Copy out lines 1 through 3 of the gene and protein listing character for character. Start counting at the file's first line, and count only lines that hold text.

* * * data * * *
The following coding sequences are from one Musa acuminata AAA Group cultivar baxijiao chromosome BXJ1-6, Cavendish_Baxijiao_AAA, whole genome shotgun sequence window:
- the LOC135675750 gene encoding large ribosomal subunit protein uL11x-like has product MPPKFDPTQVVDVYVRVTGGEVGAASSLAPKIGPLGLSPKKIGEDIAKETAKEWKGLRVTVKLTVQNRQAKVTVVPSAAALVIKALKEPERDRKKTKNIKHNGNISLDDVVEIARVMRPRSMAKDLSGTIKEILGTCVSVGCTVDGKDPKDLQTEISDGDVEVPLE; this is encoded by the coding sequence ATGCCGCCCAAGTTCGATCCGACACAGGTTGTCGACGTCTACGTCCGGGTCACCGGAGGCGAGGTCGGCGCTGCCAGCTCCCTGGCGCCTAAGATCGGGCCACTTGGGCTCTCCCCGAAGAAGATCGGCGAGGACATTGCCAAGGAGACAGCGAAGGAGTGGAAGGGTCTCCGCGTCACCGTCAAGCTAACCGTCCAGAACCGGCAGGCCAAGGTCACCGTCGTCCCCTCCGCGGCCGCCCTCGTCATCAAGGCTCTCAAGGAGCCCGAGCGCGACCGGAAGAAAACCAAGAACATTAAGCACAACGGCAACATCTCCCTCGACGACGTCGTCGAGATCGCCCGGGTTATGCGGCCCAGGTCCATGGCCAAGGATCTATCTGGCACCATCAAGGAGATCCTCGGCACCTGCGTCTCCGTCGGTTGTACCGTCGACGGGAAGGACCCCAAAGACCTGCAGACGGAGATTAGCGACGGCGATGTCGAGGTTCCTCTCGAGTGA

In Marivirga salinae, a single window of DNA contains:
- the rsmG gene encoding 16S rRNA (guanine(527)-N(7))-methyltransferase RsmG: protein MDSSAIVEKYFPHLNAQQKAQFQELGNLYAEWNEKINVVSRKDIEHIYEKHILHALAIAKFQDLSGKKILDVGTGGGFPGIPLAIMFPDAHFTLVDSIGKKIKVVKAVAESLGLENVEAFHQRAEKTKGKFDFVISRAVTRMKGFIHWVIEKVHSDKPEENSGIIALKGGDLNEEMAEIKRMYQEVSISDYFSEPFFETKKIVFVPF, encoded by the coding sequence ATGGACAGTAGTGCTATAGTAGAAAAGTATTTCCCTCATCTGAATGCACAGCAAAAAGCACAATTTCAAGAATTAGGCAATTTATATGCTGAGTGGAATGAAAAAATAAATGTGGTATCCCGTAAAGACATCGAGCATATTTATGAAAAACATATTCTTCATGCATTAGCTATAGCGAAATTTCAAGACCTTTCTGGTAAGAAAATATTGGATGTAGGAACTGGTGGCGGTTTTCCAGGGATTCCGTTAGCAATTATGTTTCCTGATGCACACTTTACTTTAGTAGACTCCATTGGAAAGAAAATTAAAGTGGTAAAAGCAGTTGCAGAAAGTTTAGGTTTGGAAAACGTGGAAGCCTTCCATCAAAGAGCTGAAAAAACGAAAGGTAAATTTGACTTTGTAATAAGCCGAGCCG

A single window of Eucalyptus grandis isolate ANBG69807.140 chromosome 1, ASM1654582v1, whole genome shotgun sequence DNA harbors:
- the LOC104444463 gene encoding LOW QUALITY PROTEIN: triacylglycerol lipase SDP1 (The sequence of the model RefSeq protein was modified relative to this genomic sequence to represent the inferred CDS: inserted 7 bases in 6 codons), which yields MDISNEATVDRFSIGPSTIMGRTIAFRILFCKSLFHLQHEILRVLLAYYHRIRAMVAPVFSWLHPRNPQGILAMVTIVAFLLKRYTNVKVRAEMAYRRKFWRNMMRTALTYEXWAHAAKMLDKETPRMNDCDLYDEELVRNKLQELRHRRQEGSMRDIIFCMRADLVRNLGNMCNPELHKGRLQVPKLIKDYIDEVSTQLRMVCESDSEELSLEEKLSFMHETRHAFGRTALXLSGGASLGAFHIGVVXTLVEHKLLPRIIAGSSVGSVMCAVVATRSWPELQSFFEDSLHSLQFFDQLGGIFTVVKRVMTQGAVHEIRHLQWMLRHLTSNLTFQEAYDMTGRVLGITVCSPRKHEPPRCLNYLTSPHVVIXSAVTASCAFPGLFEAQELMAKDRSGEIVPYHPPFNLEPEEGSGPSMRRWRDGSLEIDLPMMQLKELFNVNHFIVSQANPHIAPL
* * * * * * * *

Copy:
The following coding sequences are from one Musa acuminata AAA Group cultivar baxijiao chromosome BXJ1-6, Cavendish_Baxijiao_AAA, whole genome shotgun sequence window:
- the LOC135675750 gene encoding large ribosomal subunit protein uL11x-like has product MPPKFDPTQVVDVYVRVTGGEVGAASSLAPKIGPLGLSPKKIGEDIAKETAKEWKGLRVTVKLTVQNRQAKVTVVPSAAALVIKALKEPERDRKKTKNIKHNGNISLDDVVEIARVMRPRSMAKDLSGTIKEILGTCVSVGCTVDGKDPKDLQTEISDGDVEVPLE; this is encoded by the coding sequence ATGCCGCCCAAGTTCGATCCGACACAGGTTGTCGACGTCTACGTCCGGGTCACCGGAGGCGAGGTCGGCGCTGCCAGCTCCCTGGCGCCTAAGATCGGGCCACTTGGGCTCTCCCCGAAGAAGATCGGCGAGGACATTGCCAAGGAGACAGCGAAGGAGTGGAAGGGTCTCCGCGTCACCGTCAAGCTAACCGTCCAGAACCGGCAGGCCAAGGTCACCGTCGTCCCCTCCGCGGCCGCCCTCGTCATCAAGGCTCTCAAGGAGCCCGAGCGCGACCGGAAGAAAACCAAGAACATTAAGCACAACGGCAACATCTCCCTCGACGACGTCGTCGAGATCGCCCGGGTTATGCGGCCCAGGTCCATGGCCAAGGATCTATCTGGCACCATCAAGGAGATCCTCGGCACCTGCGTCTCCGTCGGTTGTACCGTCGACGGGAAGGACCCCAAAGACCTGCAGACGGAGATTAGCGACGGCGATGTCGAGGTTCCTCTCGAGTGA

In Marivirga salinae, a single window of DNA contains: